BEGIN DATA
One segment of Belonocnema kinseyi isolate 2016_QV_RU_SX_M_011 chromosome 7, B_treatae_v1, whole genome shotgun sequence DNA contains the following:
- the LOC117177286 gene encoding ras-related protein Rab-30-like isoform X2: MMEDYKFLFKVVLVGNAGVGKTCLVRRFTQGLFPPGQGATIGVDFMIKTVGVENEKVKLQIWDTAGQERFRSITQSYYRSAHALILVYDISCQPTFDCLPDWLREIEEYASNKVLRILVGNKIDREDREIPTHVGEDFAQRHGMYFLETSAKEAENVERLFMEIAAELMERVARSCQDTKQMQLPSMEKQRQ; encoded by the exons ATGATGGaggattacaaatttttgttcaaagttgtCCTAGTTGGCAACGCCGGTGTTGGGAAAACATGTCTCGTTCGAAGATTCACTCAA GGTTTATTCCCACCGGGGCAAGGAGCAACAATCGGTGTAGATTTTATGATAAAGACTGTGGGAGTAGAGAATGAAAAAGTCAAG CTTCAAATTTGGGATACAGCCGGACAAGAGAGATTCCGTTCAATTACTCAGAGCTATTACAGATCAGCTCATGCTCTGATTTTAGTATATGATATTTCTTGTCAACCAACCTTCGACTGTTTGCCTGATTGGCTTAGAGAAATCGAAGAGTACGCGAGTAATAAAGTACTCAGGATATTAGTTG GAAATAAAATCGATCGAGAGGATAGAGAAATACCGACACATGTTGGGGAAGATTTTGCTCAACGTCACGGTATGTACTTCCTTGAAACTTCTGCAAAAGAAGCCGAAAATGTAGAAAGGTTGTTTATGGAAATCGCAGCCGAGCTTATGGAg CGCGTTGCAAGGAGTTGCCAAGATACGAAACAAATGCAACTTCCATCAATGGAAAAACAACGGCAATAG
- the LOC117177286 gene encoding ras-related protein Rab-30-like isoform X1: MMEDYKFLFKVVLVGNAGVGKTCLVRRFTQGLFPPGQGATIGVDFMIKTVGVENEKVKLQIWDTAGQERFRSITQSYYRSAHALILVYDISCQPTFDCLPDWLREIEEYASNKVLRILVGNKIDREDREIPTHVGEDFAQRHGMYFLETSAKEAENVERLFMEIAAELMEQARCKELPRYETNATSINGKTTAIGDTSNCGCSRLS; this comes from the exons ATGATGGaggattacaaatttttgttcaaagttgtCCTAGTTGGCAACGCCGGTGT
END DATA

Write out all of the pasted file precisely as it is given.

One segment of Belonocnema kinseyi isolate 2016_QV_RU_SX_M_011 chromosome 7, B_treatae_v1, whole genome shotgun sequence DNA contains the following:
- the LOC117177286 gene encoding ras-related protein Rab-30-like isoform X2: MMEDYKFLFKVVLVGNAGVGKTCLVRRFTQGLFPPGQGATIGVDFMIKTVGVENEKVKLQIWDTAGQERFRSITQSYYRSAHALILVYDISCQPTFDCLPDWLREIEEYASNKVLRILVGNKIDREDREIPTHVGEDFAQRHGMYFLETSAKEAENVERLFMEIAAELMERVARSCQDTKQMQLPSMEKQRQ; encoded by the exons ATGATGGaggattacaaatttttgttcaaagttgtCCTAGTTGGCAACGCCGGTGTTGGGAAAACATGTCTCGTTCGAAGATTCACTCAA GGTTTATTCCCACCGGGGCAAGGAGCAACAATCGGTGTAGATTTTATGATAAAGACTGTGGGAGTAGAGAATGAAAAAGTCAAG CTTCAAATTTGGGATACAGCCGGACAAGAGAGATTCCGTTCAATTACTCAGAGCTATTACAGATCAGCTCATGCTCTGATTTTAGTATATGATATTTCTTGTCAACCAACCTTCGACTGTTTGCCTGATTGGCTTAGAGAAATCGAAGAGTACGCGAGTAATAAAGTACTCAGGATATTAGTTG GAAATAAAATCGATCGAGAGGATAGAGAAATACCGACACATGTTGGGGAAGATTTTGCTCAACGTCACGGTATGTACTTCCTTGAAACTTCTGCAAAAGAAGCCGAAAATGTAGAAAGGTTGTTTATGGAAATCGCAGCCGAGCTTATGGAg CGCGTTGCAAGGAGTTGCCAAGATACGAAACAAATGCAACTTCCATCAATGGAAAAACAACGGCAATAG
- the LOC117177286 gene encoding ras-related protein Rab-30-like isoform X1: MMEDYKFLFKVVLVGNAGVGKTCLVRRFTQGLFPPGQGATIGVDFMIKTVGVENEKVKLQIWDTAGQERFRSITQSYYRSAHALILVYDISCQPTFDCLPDWLREIEEYASNKVLRILVGNKIDREDREIPTHVGEDFAQRHGMYFLETSAKEAENVERLFMEIAAELMEQARCKELPRYETNATSINGKTTAIGDTSNCGCSRLS; this comes from the exons ATGATGGaggattacaaatttttgttcaaagttgtCCTAGTTGGCAACGCCGGTGT